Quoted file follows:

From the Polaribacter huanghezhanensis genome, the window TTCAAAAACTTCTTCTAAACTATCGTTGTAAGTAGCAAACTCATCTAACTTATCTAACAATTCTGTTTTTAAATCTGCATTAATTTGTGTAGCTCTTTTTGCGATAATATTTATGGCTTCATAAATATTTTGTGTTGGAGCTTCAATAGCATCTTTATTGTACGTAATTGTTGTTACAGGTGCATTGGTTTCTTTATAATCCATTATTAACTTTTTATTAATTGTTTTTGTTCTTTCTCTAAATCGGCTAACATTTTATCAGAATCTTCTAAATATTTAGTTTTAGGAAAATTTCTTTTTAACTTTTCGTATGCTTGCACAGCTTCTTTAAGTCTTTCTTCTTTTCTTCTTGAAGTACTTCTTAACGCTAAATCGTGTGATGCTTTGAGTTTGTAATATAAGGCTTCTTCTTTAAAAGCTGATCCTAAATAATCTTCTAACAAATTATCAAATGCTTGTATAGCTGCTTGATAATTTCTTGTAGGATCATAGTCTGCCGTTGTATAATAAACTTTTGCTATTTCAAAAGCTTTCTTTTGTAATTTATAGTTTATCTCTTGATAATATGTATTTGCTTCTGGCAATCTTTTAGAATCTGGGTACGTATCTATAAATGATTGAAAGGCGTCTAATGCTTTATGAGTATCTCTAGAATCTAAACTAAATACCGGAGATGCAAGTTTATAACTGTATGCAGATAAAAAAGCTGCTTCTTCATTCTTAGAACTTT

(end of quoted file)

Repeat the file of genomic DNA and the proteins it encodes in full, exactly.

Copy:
From the Polaribacter huanghezhanensis genome, the window TTCAAAAACTTCTTCTAAACTATCGTTGTAAGTAGCAAACTCATCTAACTTATCTAACAATTCTGTTTTTAAATCTGCATTAATTTGTGTAGCTCTTTTTGCGATAATATTTATGGCTTCATAAATATTTTGTGTTGGAGCTTCAATAGCATCTTTATTGTACGTAATTGTTGTTACAGGTGCATTGGTTTCTTTATAATCCATTATTAACTTTTTATTAATTGTTTTTGTTCTTTCTCTAAATCGGCTAACATTTTATCAGAATCTTCTAAATATTTAGTTTTAGGAAAATTTCTTTTTAACTTTTCGTATGCTTGCACAGCTTCTTTAAGTCTTTCTTCTTTTCTTCTTGAAGTACTTCTTAACGCTAAATCGTGTGATGCTTTGAGTTTGTAATATAAGGCTTCTTCTTTAAAAGCTGATCCTAAATAATCTTCTAACAAATTATCAAATGCTTGTATAGCTGCTTGATAATTTCTTGTAGGATCATAGTCTGCCGTTGTATAATAAACTTTTGCTATTTCAAAAGCTTTCTTTTGTAATTTATAGTTTATCTCTTGATAATATGTATTTGCTTCTGGCAATCTTTTAGAATCTGGGTACGTATCTATAAATGATTGAAAGGCGTCTAATGCTTTATGAGTATCTCTAGAATCTAAACTAAATACCGGAGATGCAAGTTTATAACTGTATGCAGATAAAAAAGCTGCTTCTTCATTCTTAGAACTTT